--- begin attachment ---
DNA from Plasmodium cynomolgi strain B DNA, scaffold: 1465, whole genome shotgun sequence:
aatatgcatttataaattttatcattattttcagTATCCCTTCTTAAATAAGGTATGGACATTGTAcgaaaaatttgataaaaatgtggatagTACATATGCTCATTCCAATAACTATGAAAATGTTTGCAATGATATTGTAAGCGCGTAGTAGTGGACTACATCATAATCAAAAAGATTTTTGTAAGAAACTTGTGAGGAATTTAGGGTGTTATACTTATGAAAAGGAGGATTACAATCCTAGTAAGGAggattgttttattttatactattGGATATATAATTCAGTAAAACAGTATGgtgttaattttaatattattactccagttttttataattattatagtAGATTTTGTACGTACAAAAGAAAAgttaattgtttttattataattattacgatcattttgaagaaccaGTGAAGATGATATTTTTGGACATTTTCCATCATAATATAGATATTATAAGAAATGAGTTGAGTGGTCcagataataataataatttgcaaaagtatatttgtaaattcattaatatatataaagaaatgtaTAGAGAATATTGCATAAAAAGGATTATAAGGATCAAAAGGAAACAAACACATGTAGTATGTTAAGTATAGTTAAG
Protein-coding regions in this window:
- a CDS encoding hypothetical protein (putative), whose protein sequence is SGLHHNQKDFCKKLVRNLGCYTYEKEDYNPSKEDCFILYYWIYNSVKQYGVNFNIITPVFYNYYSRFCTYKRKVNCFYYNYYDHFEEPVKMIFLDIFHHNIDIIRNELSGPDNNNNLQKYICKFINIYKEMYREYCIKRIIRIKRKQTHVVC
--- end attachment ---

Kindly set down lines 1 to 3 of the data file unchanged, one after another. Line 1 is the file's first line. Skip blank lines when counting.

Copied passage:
DNA from Plasmodium cynomolgi strain B DNA, scaffold: 1465, whole genome shotgun sequence:
aatatgcatttataaattttatcattattttcagTATCCCTTCTTAAATAAGGTATGGACATTGTAcgaaaaatttgataaaaatgtggatagTACATATGCTCATTCCAATAACTATGAAAATGTTTGCAATGATATTGTAAGCGCGTAGTAGTGGACTACATCATAATCAAAAAGATTTTTGTAAGAAACTTGTGAGGAATTTAGGGTGTTATACTTATGAAAAGGAGGATTACAATCCTAGTAAGGAggattgttttattttatactattGGATATATAATTCAGTAAAACAGTATGgtgttaattttaatattattactccagttttttataattattatagtAGATTTTGTACGTACAAAAGAAAAgttaattgtttttattataattattacgatcattttgaagaaccaGTGAAGATGATATTTTTGGACATTTTCCATCATAATATAGATATTATAAGAAATGAGTTGAGTGGTCcagataataataataatttgcaaaagtatatttgtaaattcattaatatatataaagaaatgtaTAGAGAATATTGCATAAAAAGGATTATAAGGATCAAAAGGAAACAAACACATGTAGTATGTTAAGTATAGTTAAG
Protein-coding regions in this window: